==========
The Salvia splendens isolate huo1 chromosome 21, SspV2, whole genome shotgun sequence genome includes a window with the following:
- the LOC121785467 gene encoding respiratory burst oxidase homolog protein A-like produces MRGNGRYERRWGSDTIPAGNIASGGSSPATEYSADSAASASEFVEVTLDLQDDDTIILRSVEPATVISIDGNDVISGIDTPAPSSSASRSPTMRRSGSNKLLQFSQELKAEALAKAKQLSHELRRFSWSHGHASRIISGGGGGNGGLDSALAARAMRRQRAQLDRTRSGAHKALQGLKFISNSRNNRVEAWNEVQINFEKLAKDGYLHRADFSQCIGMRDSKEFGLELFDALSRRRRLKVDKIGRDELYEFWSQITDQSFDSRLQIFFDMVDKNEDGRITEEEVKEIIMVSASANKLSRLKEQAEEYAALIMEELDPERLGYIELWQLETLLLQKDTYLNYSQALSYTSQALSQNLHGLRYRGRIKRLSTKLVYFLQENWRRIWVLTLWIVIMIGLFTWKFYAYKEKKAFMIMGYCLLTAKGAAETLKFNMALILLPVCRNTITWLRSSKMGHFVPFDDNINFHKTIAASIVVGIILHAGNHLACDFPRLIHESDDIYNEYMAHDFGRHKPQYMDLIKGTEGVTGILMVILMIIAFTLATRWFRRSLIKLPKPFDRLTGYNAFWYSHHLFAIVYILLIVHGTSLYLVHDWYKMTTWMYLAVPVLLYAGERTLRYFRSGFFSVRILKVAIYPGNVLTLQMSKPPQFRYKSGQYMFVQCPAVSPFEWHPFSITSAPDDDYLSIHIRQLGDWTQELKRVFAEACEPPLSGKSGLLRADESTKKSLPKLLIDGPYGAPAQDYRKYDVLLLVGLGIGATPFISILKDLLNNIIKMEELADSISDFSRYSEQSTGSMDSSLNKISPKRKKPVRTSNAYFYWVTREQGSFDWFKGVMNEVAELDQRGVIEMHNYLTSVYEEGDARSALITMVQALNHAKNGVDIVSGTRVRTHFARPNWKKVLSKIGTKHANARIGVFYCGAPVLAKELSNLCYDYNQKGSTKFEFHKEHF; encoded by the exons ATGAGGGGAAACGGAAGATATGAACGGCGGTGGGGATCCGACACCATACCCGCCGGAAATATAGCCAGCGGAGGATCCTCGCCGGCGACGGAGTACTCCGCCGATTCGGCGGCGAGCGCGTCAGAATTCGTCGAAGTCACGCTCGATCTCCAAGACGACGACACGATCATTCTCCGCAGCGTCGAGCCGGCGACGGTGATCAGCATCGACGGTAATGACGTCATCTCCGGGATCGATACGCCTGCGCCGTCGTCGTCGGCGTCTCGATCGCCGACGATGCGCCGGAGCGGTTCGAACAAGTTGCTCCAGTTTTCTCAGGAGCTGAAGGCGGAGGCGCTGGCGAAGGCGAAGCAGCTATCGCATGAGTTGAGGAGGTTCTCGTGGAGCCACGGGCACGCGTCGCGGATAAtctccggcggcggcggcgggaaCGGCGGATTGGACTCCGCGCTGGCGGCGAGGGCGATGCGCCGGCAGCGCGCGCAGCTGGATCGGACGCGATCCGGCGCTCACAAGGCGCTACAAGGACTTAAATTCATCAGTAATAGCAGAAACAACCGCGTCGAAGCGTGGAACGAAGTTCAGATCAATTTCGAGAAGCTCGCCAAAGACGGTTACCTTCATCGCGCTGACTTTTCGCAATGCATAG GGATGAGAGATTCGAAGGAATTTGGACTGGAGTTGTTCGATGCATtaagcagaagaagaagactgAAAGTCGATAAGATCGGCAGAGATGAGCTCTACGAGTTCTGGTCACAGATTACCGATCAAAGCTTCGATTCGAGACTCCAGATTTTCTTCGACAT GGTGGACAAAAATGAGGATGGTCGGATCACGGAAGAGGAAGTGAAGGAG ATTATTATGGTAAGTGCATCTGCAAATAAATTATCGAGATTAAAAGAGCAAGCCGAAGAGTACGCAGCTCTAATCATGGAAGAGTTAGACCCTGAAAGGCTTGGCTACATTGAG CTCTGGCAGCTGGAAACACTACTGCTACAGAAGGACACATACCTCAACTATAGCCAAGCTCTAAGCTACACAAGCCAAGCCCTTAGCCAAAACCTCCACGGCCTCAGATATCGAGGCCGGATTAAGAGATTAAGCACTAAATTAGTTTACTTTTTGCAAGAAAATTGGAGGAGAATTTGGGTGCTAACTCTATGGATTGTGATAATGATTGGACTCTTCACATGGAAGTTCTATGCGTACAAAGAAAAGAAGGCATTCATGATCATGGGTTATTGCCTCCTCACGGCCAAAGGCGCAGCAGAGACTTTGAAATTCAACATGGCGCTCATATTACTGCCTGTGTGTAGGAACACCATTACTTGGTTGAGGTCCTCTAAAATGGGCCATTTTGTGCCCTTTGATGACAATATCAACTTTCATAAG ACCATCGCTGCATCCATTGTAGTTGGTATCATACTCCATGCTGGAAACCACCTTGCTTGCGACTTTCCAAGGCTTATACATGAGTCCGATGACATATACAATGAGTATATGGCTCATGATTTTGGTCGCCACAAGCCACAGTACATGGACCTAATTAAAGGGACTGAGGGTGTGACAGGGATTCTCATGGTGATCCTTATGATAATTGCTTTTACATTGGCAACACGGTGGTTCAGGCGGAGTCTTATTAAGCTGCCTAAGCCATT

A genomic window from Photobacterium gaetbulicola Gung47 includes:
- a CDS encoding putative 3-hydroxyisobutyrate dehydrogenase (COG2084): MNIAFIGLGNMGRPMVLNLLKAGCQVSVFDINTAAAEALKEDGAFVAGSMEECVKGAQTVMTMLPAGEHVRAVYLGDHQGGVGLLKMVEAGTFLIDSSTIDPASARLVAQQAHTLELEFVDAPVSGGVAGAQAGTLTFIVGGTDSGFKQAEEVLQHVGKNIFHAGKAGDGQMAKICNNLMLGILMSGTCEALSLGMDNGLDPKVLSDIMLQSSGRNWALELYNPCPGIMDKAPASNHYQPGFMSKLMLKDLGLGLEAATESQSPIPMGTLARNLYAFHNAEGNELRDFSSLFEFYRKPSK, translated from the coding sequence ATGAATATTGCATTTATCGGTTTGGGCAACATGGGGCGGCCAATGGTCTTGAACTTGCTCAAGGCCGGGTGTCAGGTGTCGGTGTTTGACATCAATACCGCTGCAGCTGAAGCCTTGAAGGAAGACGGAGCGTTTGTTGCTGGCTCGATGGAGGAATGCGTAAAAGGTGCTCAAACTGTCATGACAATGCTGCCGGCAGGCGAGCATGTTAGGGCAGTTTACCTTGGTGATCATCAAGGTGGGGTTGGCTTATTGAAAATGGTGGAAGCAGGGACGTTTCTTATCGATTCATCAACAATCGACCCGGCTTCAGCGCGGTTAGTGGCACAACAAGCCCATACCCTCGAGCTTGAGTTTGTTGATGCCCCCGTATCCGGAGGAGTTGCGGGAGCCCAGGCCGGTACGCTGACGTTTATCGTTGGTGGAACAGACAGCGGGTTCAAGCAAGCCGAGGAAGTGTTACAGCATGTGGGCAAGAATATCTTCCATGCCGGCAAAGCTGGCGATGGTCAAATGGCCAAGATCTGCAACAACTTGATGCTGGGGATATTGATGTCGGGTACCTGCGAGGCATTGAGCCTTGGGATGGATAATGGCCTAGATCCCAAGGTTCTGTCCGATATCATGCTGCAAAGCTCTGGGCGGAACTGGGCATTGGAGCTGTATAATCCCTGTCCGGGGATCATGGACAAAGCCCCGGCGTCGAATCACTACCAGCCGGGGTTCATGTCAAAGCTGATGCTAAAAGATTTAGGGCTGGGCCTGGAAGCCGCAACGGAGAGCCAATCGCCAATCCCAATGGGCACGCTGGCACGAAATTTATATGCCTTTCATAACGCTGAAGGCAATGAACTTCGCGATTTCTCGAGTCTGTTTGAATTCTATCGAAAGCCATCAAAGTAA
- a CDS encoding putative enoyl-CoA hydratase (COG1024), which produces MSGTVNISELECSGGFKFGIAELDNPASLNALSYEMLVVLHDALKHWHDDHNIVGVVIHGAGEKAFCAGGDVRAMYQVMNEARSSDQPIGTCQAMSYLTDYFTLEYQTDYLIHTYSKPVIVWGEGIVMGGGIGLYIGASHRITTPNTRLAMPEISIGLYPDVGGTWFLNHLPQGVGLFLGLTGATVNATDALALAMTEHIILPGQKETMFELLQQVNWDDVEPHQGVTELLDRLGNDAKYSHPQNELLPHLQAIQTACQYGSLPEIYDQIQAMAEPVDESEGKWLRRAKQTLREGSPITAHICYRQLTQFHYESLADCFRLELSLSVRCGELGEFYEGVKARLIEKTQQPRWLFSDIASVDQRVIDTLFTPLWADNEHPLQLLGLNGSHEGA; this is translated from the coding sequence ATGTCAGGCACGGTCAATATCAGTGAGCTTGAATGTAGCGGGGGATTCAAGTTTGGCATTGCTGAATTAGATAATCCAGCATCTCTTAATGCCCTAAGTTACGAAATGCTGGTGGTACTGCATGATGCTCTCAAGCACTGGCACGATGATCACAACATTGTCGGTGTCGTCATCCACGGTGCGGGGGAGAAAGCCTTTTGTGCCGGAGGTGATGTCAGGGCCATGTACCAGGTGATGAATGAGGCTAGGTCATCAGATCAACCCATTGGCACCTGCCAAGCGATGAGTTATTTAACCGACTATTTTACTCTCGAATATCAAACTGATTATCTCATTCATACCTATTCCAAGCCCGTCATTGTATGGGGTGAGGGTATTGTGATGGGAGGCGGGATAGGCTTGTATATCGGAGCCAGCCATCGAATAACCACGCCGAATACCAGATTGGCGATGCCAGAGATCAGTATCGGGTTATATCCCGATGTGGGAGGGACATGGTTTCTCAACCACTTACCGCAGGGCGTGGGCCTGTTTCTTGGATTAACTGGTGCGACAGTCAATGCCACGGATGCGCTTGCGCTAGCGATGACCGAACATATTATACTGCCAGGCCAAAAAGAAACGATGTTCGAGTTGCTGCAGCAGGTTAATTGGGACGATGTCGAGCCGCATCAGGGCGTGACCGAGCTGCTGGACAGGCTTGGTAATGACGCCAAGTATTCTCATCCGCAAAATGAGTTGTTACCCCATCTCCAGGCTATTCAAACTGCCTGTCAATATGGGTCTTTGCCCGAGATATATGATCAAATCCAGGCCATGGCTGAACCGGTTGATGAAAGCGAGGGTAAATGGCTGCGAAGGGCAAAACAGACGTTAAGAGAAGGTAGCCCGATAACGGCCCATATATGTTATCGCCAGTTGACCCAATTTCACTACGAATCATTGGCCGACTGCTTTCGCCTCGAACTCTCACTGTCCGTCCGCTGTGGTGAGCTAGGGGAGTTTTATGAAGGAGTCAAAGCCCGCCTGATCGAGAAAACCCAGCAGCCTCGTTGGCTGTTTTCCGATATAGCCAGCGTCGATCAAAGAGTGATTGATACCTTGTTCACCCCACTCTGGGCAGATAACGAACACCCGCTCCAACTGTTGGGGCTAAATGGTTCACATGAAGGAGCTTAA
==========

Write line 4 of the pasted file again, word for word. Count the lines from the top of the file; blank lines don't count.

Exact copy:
- a CDS encoding putative 3-hydroxyisobutyrate dehydrogenase (COG2084): MNIAFIGLGNMGRPMVLNLLKAGCQVSVFDINTAAAEALKEDGAFVAGSMEECVKGAQTVMTMLPAGEHVRAVYLGDHQGGVGLLKMVEAGTFLIDSSTIDPASARLVAQQAHTLELEFVDAPVSGGVAGAQAGTLTFIVGGTDSGFKQAEEVLQHVGKNIFHAGKAGDGQMAKICNNLMLGILMSGTCEALSLGMDNGLDPKVLSDIMLQSSGRNWALELYNPCPGIMDKAPASNHYQPGFMSKLMLKDLGLGLEAATESQSPIPMGTLARNLYAFHNAEGNELRDFSSLFEFYRKPSK, translated from the coding sequence ATGAATATTGCATTTATCGGTTTGGGCAACATGGGGCGGCCAATGGTCTTGAACTTGCTCAAGGCCGGGTGTCAGGTGTCGGTGTTTGACATCAATACCGCTGCAGCTGAAGCCTTGAAGGAAGACGGAGCGTTTGTTGCTGGCTCGATGGAGGAATGCGTAAAAGGTGCTCAAACTGTCATGACAATGCTGCCGGCAGGCGAGCATGTTAGGGCAGTTTACCTTGGTGATCATCAAGGTGGGGTTGGCTTATTGAAAATGGTGGAAGCAGGGACGTTTCTTATCGATTCATCAACAATCGACCCGGCTTCAGCGCGGTTAGTGGCACAACAAGCCCATACCCTCGAGCTTGAGTTTGTTGATGCCCCCGTATCCGGAGGAGTTGCGGGAGCCCAGGCCGGTACGCTGACGTTTATCGTTGGTGGAACAGACAGCGGGTTCAAGCAAGCCGAGGAAGTGTTACAGCATGTGGGCAAGAATATCTTCCATGCCGGCAAAGCTGGCGATGGTCAAATGGCCAAGATCTGCAACAACTTGATGCTGGGGATATTGATGTCGGGTACCTGCGAGGCATTGAGCCTTGGGATGGATAATGGCCTAGATCCCAAGGTTCTGTCCGATATCATGCTGCAAAGCTCTGGGCGGAACTGGGCATTGGAGCTGTATAATCCCTGTCCGGGGATCATGGACAAAGCCCCGGCGTCGAATCACTACCAGCCGGGGTTCATGTCAAAGCTGATGCTAAAAGATTTAGGGCTGGGCCTGGAAGCCGCAACGGAGAGCCAATCGCCAATCCCAATGGGCACGCTGGCACGAAATTTATATGCCTTTCATAACGCTGAAGGCAATGAACTTCGCGATTTCTCGAGTCTGTTTGAATTCTATCGAAAGCCATCAAAGTAA